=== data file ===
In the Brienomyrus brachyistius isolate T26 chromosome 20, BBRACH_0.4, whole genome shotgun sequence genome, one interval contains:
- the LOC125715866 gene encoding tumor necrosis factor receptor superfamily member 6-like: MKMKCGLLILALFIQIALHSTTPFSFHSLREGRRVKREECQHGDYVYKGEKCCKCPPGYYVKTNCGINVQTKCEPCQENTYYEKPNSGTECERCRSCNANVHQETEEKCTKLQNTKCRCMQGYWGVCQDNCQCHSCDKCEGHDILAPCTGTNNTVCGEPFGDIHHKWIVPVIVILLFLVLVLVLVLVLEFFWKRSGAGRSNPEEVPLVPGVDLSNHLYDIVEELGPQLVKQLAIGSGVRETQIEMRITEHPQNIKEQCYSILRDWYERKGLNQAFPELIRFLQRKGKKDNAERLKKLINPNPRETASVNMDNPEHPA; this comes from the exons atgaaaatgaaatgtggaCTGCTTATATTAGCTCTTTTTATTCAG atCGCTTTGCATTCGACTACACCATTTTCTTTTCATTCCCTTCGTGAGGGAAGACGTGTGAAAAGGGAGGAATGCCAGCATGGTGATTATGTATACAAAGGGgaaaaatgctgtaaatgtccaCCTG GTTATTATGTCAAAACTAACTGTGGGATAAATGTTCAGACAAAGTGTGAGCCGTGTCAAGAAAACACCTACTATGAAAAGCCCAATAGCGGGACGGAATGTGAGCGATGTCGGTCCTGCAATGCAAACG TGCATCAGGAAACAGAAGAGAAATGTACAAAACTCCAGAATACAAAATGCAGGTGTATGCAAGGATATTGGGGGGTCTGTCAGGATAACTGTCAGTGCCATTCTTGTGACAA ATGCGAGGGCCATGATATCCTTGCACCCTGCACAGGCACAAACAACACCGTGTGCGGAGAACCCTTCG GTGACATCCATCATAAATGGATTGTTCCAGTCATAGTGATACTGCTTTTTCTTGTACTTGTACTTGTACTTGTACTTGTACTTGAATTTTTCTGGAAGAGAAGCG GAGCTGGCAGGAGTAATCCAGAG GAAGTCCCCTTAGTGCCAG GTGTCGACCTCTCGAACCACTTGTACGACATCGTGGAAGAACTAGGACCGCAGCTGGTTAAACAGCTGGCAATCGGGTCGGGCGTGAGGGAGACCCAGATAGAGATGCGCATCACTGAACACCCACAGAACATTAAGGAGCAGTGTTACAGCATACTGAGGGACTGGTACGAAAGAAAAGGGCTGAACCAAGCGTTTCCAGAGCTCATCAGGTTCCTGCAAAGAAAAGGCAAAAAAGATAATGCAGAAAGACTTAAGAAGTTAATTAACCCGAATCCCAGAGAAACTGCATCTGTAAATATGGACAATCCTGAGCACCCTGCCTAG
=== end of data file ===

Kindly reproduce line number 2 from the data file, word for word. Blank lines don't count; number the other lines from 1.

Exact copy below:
- the LOC125715866 gene encoding tumor necrosis factor receptor superfamily member 6-like: MKMKCGLLILALFIQIALHSTTPFSFHSLREGRRVKREECQHGDYVYKGEKCCKCPPGYYVKTNCGINVQTKCEPCQENTYYEKPNSGTECERCRSCNANVHQETEEKCTKLQNTKCRCMQGYWGVCQDNCQCHSCDKCEGHDILAPCTGTNNTVCGEPFGDIHHKWIVPVIVILLFLVLVLVLVLVLEFFWKRSGAGRSNPEEVPLVPGVDLSNHLYDIVEELGPQLVKQLAIGSGVRETQIEMRITEHPQNIKEQCYSILRDWYERKGLNQAFPELIRFLQRKGKKDNAERLKKLINPNPRETASVNMDNPEHPA; this comes from the exons atgaaaatgaaatgtggaCTGCTTATATTAGCTCTTTTTATTCAG atCGCTTTGCATTCGACTACACCATTTTCTTTTCATTCCCTTCGTGAGGGAAGACGTGTGAAAAGGGAGGAATGCCAGCATGGTGATTATGTATACAAAGGGgaaaaatgctgtaaatgtccaCCTG GTTATTATGTCAAAACTAACTGTGGGATAAATGTTCAGACAAAGTGTGAGCCGTGTCAAGAAAACACCTACTATGAAAAGCCCAATAGCGGGACGGAATGTGAGCGATGTCGGTCCTGCAATGCAAACG TGCATCAGGAAACAGAAGAGAAATGTACAAAACTCCAGAATACAAAATGCAGGTGTATGCAAGGATATTGGGGGGTCTGTCAGGATAACTGTCAGTGCCATTCTTGTGACAA ATGCGAGGGCCATGATATCCTTGCACCCTGCACAGGCACAAACAACACCGTGTGCGGAGAACCCTTCG GTGACATCCATCATAAATGGATTGTTCCAGTCATAGTGATACTGCTTTTTCTTGTACTTGTACTTGTACTTGTACTTGTACTTGAATTTTTCTGGAAGAGAAGCG GAGCTGGCAGGAGTAATCCAGAG GAAGTCCCCTTAGTGCCAG GTGTCGACCTCTCGAACCACTTGTACGACATCGTGGAAGAACTAGGACCGCAGCTGGTTAAACAGCTGGCAATCGGGTCGGGCGTGAGGGAGACCCAGATAGAGATGCGCATCACTGAACACCCACAGAACATTAAGGAGCAGTGTTACAGCATACTGAGGGACTGGTACGAAAGAAAAGGGCTGAACCAAGCGTTTCCAGAGCTCATCAGGTTCCTGCAAAGAAAAGGCAAAAAAGATAATGCAGAAAGACTTAAGAAGTTAATTAACCCGAATCCCAGAGAAACTGCATCTGTAAATATGGACAATCCTGAGCACCCTGCCTAG